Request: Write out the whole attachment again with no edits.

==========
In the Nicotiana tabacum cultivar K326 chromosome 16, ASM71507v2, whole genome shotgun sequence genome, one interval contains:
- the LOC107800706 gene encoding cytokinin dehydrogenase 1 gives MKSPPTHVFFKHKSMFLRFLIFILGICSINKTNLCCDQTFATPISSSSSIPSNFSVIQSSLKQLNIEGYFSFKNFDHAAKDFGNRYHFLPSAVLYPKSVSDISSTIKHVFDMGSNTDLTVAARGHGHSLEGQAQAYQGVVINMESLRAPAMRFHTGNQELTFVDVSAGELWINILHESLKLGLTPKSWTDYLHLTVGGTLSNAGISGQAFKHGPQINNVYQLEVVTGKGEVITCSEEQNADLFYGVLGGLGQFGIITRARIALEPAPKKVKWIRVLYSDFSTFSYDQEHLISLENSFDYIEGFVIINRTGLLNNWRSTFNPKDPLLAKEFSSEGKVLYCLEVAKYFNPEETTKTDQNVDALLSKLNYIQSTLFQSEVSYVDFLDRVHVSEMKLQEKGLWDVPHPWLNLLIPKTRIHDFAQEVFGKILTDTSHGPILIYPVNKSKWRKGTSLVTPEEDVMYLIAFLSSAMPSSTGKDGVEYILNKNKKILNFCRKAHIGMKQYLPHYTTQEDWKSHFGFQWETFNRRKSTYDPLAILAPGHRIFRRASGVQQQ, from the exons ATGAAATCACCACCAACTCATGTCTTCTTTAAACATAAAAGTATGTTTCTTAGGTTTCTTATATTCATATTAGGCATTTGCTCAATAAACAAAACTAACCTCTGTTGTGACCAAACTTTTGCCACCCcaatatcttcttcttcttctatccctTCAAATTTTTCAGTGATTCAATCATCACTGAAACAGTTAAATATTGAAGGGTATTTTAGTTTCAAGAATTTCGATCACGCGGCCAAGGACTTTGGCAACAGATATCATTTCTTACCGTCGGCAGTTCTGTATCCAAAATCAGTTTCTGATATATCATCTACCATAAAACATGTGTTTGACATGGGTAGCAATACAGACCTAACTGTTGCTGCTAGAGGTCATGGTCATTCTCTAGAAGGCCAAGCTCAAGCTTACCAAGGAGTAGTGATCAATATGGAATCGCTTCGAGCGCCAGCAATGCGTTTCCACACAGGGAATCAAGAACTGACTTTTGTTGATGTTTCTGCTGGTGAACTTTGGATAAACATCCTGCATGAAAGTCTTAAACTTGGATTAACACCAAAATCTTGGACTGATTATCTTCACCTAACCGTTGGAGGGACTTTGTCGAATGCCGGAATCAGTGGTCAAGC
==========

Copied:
In the Nicotiana tabacum cultivar K326 chromosome 16, ASM71507v2, whole genome shotgun sequence genome, one interval contains:
- the LOC107800706 gene encoding cytokinin dehydrogenase 1 gives MKSPPTHVFFKHKSMFLRFLIFILGICSINKTNLCCDQTFATPISSSSSIPSNFSVIQSSLKQLNIEGYFSFKNFDHAAKDFGNRYHFLPSAVLYPKSVSDISSTIKHVFDMGSNTDLTVAARGHGHSLEGQAQAYQGVVINMESLRAPAMRFHTGNQELTFVDVSAGELWINILHESLKLGLTPKSWTDYLHLTVGGTLSNAGISGQAFKHGPQINNVYQLEVVTGKGEVITCSEEQNADLFYGVLGGLGQFGIITRARIALEPAPKKVKWIRVLYSDFSTFSYDQEHLISLENSFDYIEGFVIINRTGLLNNWRSTFNPKDPLLAKEFSSEGKVLYCLEVAKYFNPEETTKTDQNVDALLSKLNYIQSTLFQSEVSYVDFLDRVHVSEMKLQEKGLWDVPHPWLNLLIPKTRIHDFAQEVFGKILTDTSHGPILIYPVNKSKWRKGTSLVTPEEDVMYLIAFLSSAMPSSTGKDGVEYILNKNKKILNFCRKAHIGMKQYLPHYTTQEDWKSHFGFQWETFNRRKSTYDPLAILAPGHRIFRRASGVQQQ, from the exons ATGAAATCACCACCAACTCATGTCTTCTTTAAACATAAAAGTATGTTTCTTAGGTTTCTTATATTCATATTAGGCATTTGCTCAATAAACAAAACTAACCTCTGTTGTGACCAAACTTTTGCCACCCcaatatcttcttcttcttctatccctTCAAATTTTTCAGTGATTCAATCATCACTGAAACAGTTAAATATTGAAGGGTATTTTAGTTTCAAGAATTTCGATCACGCGGCCAAGGACTTTGGCAACAGATATCATTTCTTACCGTCGGCAGTTCTGTATCCAAAATCAGTTTCTGATATATCATCTACCATAAAACATGTGTTTGACATGGGTAGCAATACAGACCTAACTGTTGCTGCTAGAGGTCATGGTCATTCTCTAGAAGGCCAAGCTCAAGCTTACCAAGGAGTAGTGATCAATATGGAATCGCTTCGAGCGCCAGCAATGCGTTTCCACACAGGGAATCAAGAACTGACTTTTGTTGATGTTTCTGCTGGTGAACTTTGGATAAACATCCTGCATGAAAGTCTTAAACTTGGATTAACACCAAAATCTTGGACTGATTATCTTCACCTAACCGTTGGAGGGACTTTGTCGAATGCCGGAATCAGTGGTCAAGC